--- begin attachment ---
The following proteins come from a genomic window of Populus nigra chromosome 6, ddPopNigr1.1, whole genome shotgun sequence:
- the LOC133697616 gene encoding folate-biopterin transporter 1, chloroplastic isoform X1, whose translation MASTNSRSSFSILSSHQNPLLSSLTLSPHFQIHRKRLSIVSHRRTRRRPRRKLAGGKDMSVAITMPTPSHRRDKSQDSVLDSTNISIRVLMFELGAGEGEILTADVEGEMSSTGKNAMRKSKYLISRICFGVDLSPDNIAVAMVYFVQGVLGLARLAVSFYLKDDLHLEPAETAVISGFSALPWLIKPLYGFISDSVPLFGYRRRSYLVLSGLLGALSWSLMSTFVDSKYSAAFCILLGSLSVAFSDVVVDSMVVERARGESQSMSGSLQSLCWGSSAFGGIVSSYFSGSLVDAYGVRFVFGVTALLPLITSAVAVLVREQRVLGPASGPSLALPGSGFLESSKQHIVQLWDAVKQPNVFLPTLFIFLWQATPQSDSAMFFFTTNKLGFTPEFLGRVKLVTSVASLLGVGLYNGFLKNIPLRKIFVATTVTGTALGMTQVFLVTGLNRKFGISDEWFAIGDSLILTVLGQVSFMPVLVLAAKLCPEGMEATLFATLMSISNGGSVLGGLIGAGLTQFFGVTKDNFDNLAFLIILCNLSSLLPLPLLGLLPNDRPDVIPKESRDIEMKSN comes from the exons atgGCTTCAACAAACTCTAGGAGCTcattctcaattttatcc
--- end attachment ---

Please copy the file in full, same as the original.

The following proteins come from a genomic window of Populus nigra chromosome 6, ddPopNigr1.1, whole genome shotgun sequence:
- the LOC133697616 gene encoding folate-biopterin transporter 1, chloroplastic isoform X1, whose translation MASTNSRSSFSILSSHQNPLLSSLTLSPHFQIHRKRLSIVSHRRTRRRPRRKLAGGKDMSVAITMPTPSHRRDKSQDSVLDSTNISIRVLMFELGAGEGEILTADVEGEMSSTGKNAMRKSKYLISRICFGVDLSPDNIAVAMVYFVQGVLGLARLAVSFYLKDDLHLEPAETAVISGFSALPWLIKPLYGFISDSVPLFGYRRRSYLVLSGLLGALSWSLMSTFVDSKYSAAFCILLGSLSVAFSDVVVDSMVVERARGESQSMSGSLQSLCWGSSAFGGIVSSYFSGSLVDAYGVRFVFGVTALLPLITSAVAVLVREQRVLGPASGPSLALPGSGFLESSKQHIVQLWDAVKQPNVFLPTLFIFLWQATPQSDSAMFFFTTNKLGFTPEFLGRVKLVTSVASLLGVGLYNGFLKNIPLRKIFVATTVTGTALGMTQVFLVTGLNRKFGISDEWFAIGDSLILTVLGQVSFMPVLVLAAKLCPEGMEATLFATLMSISNGGSVLGGLIGAGLTQFFGVTKDNFDNLAFLIILCNLSSLLPLPLLGLLPNDRPDVIPKESRDIEMKSN comes from the exons atgGCTTCAACAAACTCTAGGAGCTcattctcaattttatcc